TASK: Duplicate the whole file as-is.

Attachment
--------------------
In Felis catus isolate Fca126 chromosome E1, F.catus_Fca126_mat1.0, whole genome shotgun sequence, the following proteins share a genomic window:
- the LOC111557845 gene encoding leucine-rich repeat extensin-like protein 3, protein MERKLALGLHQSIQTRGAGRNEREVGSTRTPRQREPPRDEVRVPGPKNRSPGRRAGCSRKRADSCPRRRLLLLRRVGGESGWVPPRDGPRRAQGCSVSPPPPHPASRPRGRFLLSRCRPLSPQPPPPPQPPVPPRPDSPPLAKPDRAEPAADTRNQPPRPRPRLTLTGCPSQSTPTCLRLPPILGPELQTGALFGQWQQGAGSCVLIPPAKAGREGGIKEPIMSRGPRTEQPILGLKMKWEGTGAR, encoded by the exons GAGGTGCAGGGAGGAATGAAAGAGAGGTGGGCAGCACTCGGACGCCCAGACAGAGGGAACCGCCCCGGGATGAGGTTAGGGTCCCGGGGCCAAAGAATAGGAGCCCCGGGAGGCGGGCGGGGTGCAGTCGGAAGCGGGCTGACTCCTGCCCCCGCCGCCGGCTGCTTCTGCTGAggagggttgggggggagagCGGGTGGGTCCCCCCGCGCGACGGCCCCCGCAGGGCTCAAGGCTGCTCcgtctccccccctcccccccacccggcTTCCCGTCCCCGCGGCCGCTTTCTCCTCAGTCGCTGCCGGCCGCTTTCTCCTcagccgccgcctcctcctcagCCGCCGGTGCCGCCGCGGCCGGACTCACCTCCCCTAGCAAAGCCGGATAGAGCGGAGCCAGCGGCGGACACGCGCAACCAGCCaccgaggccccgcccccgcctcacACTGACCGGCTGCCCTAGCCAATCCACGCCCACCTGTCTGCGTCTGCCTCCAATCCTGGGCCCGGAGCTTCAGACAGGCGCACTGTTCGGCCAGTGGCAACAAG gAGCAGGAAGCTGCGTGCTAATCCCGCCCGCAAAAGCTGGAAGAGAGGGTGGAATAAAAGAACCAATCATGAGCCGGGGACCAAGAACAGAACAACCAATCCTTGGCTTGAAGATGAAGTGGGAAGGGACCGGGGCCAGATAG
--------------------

In Felis catus isolate Fca126 chromosome E1, F.catus_Fca126_mat1.0, whole genome shotgun sequence, the following proteins share a genomic window:
- the LOC111557845 gene encoding leucine-rich repeat extensin-like protein 3, protein MERKLALGLHQSIQTRGAGRNEREVGSTRTPRQREPPRDEVRVPGPKNRSPGRRAGCSRKRADSCPRRRLLLLRRVGGESGWVPPRDGPRRAQGCSVSPPPPHPASRPRGRFLLSRCRPLSPQPPPPPQPPVPPRPDSPPLAKPDRAEPAADTRNQPPRPRPRLTLTGCPSQSTPTCLRLPPILGPELQTGALFGQWQQGAGSCVLIPPAKAGREGGIKEPIMSRGPRTEQPILGLKMKWEGTGAR, encoded by the exons GAGGTGCAGGGAGGAATGAAAGAGAGGTGGGCAGCACTCGGACGCCCAGACAGAGGGAACCGCCCCGGGATGAGGTTAGGGTCCCGGGGCCAAAGAATAGGAGCCCCGGGAGGCGGGCGGGGTGCAGTCGGAAGCGGGCTGACTCCTGCCCCCGCCGCCGGCTGCTTCTGCTGAggagggttgggggggagagCGGGTGGGTCCCCCCGCGCGACGGCCCCCGCAGGGCTCAAGGCTGCTCcgtctccccccctcccccccacccggcTTCCCGTCCCCGCGGCCGCTTTCTCCTCAGTCGCTGCCGGCCGCTTTCTCCTcagccgccgcctcctcctcagCCGCCGGTGCCGCCGCGGCCGGACTCACCTCCCCTAGCAAAGCCGGATAGAGCGGAGCCAGCGGCGGACACGCGCAACCAGCCaccgaggccccgcccccgcctcacACTGACCGGCTGCCCTAGCCAATCCACGCCCACCTGTCTGCGTCTGCCTCCAATCCTGGGCCCGGAGCTTCAGACAGGCGCACTGTTCGGCCAGTGGCAACAAG gAGCAGGAAGCTGCGTGCTAATCCCGCCCGCAAAAGCTGGAAGAGAGGGTGGAATAAAAGAACCAATCATGAGCCGGGGACCAAGAACAGAACAACCAATCCTTGGCTTGAAGATGAAGTGGGAAGGGACCGGGGCCAGATAG